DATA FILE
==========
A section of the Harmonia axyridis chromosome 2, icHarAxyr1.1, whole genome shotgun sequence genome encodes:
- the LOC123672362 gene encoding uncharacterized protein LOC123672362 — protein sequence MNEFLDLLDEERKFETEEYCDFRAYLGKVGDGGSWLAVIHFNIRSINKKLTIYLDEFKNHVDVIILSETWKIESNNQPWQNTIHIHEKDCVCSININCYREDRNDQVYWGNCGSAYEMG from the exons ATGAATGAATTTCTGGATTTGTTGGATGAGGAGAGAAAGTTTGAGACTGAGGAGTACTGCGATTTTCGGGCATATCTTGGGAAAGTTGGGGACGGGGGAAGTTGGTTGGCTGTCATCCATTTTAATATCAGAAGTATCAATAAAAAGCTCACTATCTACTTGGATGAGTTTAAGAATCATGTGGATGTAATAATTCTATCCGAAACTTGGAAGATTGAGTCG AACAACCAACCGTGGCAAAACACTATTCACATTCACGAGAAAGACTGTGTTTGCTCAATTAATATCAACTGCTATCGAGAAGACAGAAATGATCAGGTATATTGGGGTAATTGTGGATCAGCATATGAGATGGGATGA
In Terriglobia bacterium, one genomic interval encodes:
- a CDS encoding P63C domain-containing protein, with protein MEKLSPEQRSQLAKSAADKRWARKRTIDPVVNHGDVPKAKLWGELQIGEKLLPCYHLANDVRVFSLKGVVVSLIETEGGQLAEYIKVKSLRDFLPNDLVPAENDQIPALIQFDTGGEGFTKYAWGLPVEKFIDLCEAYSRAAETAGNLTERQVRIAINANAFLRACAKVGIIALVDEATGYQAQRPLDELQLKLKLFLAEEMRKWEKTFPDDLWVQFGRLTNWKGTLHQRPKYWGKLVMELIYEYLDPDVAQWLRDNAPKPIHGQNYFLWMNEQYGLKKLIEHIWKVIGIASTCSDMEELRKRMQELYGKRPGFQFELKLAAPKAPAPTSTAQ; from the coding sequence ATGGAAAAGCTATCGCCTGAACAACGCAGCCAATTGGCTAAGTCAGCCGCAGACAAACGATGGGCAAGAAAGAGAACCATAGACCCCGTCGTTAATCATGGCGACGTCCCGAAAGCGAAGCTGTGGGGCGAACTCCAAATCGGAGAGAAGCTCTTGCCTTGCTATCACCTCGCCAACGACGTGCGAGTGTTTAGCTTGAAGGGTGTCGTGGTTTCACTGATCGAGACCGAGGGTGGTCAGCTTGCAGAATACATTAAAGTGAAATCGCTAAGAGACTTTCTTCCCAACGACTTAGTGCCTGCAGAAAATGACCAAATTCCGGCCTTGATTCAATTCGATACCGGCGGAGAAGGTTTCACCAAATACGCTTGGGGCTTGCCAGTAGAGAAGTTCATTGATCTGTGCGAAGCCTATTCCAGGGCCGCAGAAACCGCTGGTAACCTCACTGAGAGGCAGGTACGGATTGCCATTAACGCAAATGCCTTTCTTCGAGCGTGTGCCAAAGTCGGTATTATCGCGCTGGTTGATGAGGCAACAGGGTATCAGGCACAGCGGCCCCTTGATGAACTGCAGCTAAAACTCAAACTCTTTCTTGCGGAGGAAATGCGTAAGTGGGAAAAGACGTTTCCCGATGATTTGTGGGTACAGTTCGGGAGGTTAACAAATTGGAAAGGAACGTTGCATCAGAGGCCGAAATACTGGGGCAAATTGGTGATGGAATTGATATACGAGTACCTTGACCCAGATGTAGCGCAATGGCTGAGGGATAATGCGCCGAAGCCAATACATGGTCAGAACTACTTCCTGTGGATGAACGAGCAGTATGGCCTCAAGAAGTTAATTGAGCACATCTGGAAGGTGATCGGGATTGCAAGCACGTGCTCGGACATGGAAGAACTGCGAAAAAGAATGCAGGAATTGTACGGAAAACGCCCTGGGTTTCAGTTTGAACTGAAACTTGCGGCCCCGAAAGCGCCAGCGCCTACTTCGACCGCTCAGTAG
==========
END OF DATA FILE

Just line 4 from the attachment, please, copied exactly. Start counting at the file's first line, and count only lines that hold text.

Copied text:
- a CDS encoding P63C domain-containing protein, with protein MEKLSPEQRSQLAKSAADKRWARKRTIDPVVNHGDVPKAKLWGELQIGEKLLPCYHLANDVRVFSLKGVVVSLIETEGGQLAEYIKVKSLRDFLPNDLVPAENDQIPALIQFDTGGEGFTKYAWGLPVEKFIDLCEAYSRAAETAGNLTERQVRIAINANAFLRACAKVGIIALVDEATGYQAQRPLDELQLKLKLFLAEEMRKWEKTFPDDLWVQFGRLTNWKGTLHQRPKYWGKLVMELIYEYLDPDVAQWLRDNAPKPIHGQNYFLWMNEQYGLKKLIEHIWKVIGIASTCSDMEELRKRMQELYGKRPGFQFELKLAAPKAPAPTSTAQ; from the coding sequence ATGGAAAAGCTATCGCCTGAACAACGCAGCCAATTGGCTAAGTCAGCCGCAGACAAACGATGGGCAAGAAAGAGAACCATAGACCCCGTCGTTAATCATGGCGACGTCCCGAAAGCGAAGCTGTGGGGCGAACTCCAAATCGGAGAGAAGCTCTTGCCTTGCTATCACCTCGCCAACGACGTGCGAGTGTTTAGCTTGAAGGGTGTCGTGGTTTCACTGATCGAGACCGAGGGTGGTCAGCTTGCAGAATACATTAAAGTGAAATCGCTAAGAGACTTTCTTCCCAACGACTTAGTGCCTGCAGAAAATGACCAAATTCCGGCCTTGATTCAATTCGATACCGGCGGAGAAGGTTTCACCAAATACGCTTGGGGCTTGCCAGTAGAGAAGTTCATTGATCTGTGCGAAGCCTATTCCAGGGCCGCAGAAACCGCTGGTAACCTCACTGAGAGGCAGGTACGGATTGCCATTAACGCAAATGCCTTTCTTCGAGCGTGTGCCAAAGTCGGTATTATCGCGCTGGTTGATGAGGCAACAGGGTATCAGGCACAGCGGCCCCTTGATGAACTGCAGCTAAAACTCAAACTCTTTCTTGCGGAGGAAATGCGTAAGTGGGAAAAGACGTTTCCCGATGATTTGTGGGTACAGTTCGGGAGGTTAACAAATTGGAAAGGAACGTTGCATCAGAGGCCGAAATACTGGGGCAAATTGGTGATGGAATTGATATACGAGTACCTTGACCCAGATGTAGCGCAATGGCTGAGGGATAATGCGCCGAAGCCAATACATGGTCAGAACTACTTCCTGTGGATGAACGAGCAGTATGGCCTCAAGAAGTTAATTGAGCACATCTGGAAGGTGATCGGGATTGCAAGCACGTGCTCGGACATGGAAGAACTGCGAAAAAGAATGCAGGAATTGTACGGAAAACGCCCTGGGTTTCAGTTTGAACTGAAACTTGCGGCCCCGAAAGCGCCAGCGCCTACTTCGACCGCTCAGTAG